February 11, 2023

We just spent our first day in Baja and I seriously can’t believe that we’re doing this and that we’re here! With all our parents’ nervousness, it can be hard not to feel scared ourselves, even when we were so excited. When Zak and I told our moms that we planned on staying in Mexico for a month or more they both had a very similar reaction: “WHHAAT?!” I understand the nervousness as a parent; I’m sure if I had a child that was driving into Mexico, I would be very nervous too. However, so far what we have seen is that people are generally good. Yet for all my bravado during the nights we spent in Arizona while prepping to go into Mexico, I couldn’t help but be nervous on the day of crossing itself.


We crossed at Mexicali East, which was much busier than expected. There were huge lines of cars going into Mexico from California. All four of our vans stayed in a caravan/ line. Switching lanes was a little tough. Luckily, Matt and Chelsea and Cora and Tyler both bought a set of walkie talkies, so each van had one, and we chatted with each other as we went through the line. When we got to the border agents, we had gone through the wrong line (we needed to go through the line with declarations, even though we didn’t have anything to declare.) They had us all pull over to the side.

For me and Zak, Cora and Tyler, and Kelsey and Magnum, our border agent named Amir gave us a quick check through. We got out of the van, he looked in our drawers and cabinets, and that was it. Poor Matt and Chelsea though had a lady who was really thorough! She pulled out their clothes and used a flashlight to look behind their walls and knocked on their ceiling for hollow spots! I had been nervous because Zak and I had firewood from Louisiana from Zak’s birthday that we kept the front passenger area. Our agent looked right at it and didn’t care! Overall, the search went smoothly, and I am feeling grateful that we decided to come to Mexico in our little convoy.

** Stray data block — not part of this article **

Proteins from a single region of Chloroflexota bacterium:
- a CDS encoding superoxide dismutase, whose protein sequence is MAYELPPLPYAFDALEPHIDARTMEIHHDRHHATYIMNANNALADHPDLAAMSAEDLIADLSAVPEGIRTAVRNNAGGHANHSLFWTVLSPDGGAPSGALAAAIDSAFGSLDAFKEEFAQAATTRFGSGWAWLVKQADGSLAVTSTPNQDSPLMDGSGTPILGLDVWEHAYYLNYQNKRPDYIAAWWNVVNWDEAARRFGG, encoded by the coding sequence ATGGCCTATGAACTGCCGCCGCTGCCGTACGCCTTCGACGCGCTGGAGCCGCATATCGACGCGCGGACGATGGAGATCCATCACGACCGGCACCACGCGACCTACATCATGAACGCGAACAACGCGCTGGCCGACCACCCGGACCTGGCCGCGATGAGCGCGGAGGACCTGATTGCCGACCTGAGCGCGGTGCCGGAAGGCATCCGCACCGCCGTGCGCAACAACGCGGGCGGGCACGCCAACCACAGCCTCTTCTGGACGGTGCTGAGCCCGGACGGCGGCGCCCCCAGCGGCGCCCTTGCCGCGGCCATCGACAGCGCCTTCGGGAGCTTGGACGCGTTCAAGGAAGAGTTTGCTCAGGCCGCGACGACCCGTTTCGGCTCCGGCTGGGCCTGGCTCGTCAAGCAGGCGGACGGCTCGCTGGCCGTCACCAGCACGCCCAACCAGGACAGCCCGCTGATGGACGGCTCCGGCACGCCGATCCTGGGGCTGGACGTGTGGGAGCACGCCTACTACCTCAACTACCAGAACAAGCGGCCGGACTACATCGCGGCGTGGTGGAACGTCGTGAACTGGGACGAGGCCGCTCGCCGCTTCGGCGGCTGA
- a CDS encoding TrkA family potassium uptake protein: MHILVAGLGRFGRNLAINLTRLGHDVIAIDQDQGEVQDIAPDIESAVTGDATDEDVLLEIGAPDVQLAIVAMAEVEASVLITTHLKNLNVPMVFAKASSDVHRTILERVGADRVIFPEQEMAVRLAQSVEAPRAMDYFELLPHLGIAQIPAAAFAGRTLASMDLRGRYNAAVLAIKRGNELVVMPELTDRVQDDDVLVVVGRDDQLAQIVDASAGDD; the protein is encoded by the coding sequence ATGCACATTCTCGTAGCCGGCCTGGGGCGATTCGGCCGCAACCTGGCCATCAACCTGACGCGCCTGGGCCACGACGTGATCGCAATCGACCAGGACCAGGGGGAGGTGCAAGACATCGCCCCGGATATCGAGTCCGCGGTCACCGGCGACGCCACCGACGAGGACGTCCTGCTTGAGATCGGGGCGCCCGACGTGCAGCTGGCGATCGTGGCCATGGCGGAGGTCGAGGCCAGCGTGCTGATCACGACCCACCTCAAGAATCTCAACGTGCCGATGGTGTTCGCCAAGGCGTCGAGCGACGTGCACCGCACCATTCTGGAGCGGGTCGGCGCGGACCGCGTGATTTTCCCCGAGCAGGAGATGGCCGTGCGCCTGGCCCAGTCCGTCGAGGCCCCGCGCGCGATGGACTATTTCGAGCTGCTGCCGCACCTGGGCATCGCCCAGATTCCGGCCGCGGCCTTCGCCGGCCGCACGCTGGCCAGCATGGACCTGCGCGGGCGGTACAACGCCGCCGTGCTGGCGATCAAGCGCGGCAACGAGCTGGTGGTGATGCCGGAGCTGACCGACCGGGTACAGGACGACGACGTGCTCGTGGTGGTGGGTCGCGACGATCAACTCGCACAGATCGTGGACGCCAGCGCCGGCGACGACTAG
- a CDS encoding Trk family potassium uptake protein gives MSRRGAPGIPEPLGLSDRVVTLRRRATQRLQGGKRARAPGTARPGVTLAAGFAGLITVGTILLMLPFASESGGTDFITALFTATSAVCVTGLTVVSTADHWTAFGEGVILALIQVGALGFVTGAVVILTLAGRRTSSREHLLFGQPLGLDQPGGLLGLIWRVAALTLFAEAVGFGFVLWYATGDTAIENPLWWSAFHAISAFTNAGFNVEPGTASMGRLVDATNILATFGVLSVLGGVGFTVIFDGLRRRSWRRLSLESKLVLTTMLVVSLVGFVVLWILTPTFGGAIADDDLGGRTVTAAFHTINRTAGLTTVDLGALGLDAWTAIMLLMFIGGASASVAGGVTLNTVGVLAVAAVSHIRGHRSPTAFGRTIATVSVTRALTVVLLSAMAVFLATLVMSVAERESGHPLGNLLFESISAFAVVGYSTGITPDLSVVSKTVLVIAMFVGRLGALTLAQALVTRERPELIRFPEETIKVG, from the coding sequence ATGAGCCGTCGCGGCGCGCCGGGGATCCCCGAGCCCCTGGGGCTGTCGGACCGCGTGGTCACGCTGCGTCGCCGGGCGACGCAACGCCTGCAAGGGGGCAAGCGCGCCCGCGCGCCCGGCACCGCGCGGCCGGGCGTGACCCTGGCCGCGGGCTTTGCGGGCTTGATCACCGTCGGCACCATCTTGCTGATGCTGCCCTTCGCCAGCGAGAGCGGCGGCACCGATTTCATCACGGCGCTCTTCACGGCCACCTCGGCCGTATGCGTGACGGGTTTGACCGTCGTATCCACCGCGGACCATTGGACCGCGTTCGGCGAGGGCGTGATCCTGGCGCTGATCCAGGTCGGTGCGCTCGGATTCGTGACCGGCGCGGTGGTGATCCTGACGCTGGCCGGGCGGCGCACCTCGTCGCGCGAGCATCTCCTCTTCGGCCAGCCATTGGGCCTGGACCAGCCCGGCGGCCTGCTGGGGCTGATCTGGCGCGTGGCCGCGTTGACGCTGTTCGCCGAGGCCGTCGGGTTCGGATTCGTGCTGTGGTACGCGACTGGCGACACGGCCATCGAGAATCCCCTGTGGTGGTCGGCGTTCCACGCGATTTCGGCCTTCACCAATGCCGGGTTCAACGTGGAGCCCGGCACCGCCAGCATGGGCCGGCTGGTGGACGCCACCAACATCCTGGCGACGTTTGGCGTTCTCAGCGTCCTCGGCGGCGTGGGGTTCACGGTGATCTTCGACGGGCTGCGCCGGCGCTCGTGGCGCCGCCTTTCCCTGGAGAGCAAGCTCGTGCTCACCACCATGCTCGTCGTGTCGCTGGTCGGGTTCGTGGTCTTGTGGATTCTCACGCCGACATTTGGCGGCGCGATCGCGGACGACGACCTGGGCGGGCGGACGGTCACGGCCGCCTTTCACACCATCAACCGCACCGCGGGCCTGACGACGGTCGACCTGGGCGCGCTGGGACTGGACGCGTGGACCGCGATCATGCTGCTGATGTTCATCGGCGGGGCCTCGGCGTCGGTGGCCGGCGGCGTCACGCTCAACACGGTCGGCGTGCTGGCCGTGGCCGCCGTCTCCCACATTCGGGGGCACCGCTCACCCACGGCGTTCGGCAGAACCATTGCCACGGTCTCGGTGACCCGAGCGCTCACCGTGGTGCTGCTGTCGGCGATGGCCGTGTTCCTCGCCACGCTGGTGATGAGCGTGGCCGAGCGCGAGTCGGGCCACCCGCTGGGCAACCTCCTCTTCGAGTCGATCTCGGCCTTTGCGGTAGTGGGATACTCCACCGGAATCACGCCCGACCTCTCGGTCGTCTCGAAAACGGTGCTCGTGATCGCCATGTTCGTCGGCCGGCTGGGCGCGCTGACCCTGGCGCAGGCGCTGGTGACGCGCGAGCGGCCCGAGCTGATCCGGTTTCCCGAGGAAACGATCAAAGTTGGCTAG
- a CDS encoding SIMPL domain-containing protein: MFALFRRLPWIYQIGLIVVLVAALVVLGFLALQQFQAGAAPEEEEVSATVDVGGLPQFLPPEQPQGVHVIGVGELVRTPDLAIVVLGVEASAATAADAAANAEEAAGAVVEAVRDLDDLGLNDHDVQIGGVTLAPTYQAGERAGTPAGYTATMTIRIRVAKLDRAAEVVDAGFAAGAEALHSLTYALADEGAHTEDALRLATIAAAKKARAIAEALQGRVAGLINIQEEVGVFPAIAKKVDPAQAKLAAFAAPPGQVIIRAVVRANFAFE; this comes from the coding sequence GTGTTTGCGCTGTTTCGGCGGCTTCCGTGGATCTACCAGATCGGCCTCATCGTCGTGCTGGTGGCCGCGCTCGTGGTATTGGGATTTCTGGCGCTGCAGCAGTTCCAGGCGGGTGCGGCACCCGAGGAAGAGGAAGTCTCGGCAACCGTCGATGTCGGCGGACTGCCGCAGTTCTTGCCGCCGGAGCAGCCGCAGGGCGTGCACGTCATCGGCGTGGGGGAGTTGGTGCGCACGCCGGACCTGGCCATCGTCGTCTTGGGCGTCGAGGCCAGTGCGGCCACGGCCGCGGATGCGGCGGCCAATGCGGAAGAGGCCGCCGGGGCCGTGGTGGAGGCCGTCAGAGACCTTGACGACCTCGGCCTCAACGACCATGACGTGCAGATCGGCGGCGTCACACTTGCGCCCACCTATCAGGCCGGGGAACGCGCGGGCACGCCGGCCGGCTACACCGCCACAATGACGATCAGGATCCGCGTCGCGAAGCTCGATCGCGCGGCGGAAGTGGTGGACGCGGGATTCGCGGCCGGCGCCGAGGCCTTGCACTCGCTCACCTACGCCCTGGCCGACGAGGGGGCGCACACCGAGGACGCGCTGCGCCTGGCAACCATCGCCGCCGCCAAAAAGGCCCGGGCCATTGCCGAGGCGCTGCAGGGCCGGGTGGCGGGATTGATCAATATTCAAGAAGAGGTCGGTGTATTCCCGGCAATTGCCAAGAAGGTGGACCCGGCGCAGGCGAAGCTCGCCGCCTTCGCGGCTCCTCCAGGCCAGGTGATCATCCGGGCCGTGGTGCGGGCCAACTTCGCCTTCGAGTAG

From a different day, but this is our little van fam!

Watching Someone Get Detained…

To get our FMM passes, which are tourist visas, we went into the building in groups of 2 couples. The other two couples stayed outside to watch the vans. Zak and I went in with Matt and Chelsea. While there, there was an old lady (maybe in her early 70s?) wearing a fedora and a touristy “Mexico” sweatshirt who was being read her rights with multiple agents surrounding. She was being detained, and I was so scared for her. I was also scared for us, because if this little old lady could be detained, so could we, right?! After she was read her rights, she was sitting down and saying that she was scared, and she needed some water. Truthfully, all the agents were being pretty nice to her, even though she was being detained.

As that was happening, the agent that was helping us get our FMMs kept on saying, “Cat? Gato?” Apparently, she had heard a cat and Zak thought he heard one too…  It turns out that the little old lady tried to sneak a cat into Mexico in a plastic cooler, along with a ton of weed gummies… I could hear her on the phone with her family saying, “You have every right to be angry…” Yeah, no kidding!

Groceries and SIM Cards

There are a few options to get internet in Mexico, but most of us decided that we wanted to get TelCel (Mexican) SIM cards, which allow us to get unlimited data sessions for ~ $0.75 USD for 2 hours at a time. We tried first stopping at an Oxxo Gas station to see if they had SIM cards, but no luck.

We moved onto a Walmart where we figured we could get pesos, SIM cards, and groceries all in one go. Unfortunately, all of us were SUPER hungry. The longer we were in there, the more h-angry Zak and I became at each other. (Sorry Zak! We need to start keeping emergency snacks!) We got the basics, some cereal, peanut butter, raisins, yogurt, veggies, etc. But we did not get any cash or a SIM card because we were being angry with each other, and we wanted to get out of there to get to our sleeping spot ASAP. We also thought that we would hit more stores along the way… we have been wrong so far on that front…

Of course, when we went in the grocery store in the first place, Zak was adamant that we did not bring our reusable bags and just use the bags at the register. But when we got to the check out, were there bags? Nope! We attempted to bring our little basket to the car, but a store employee stopped us on the way out and told us we needed to leave our basket there. So, we removed the contents of our very full basket and uncomfortably carried them to the van.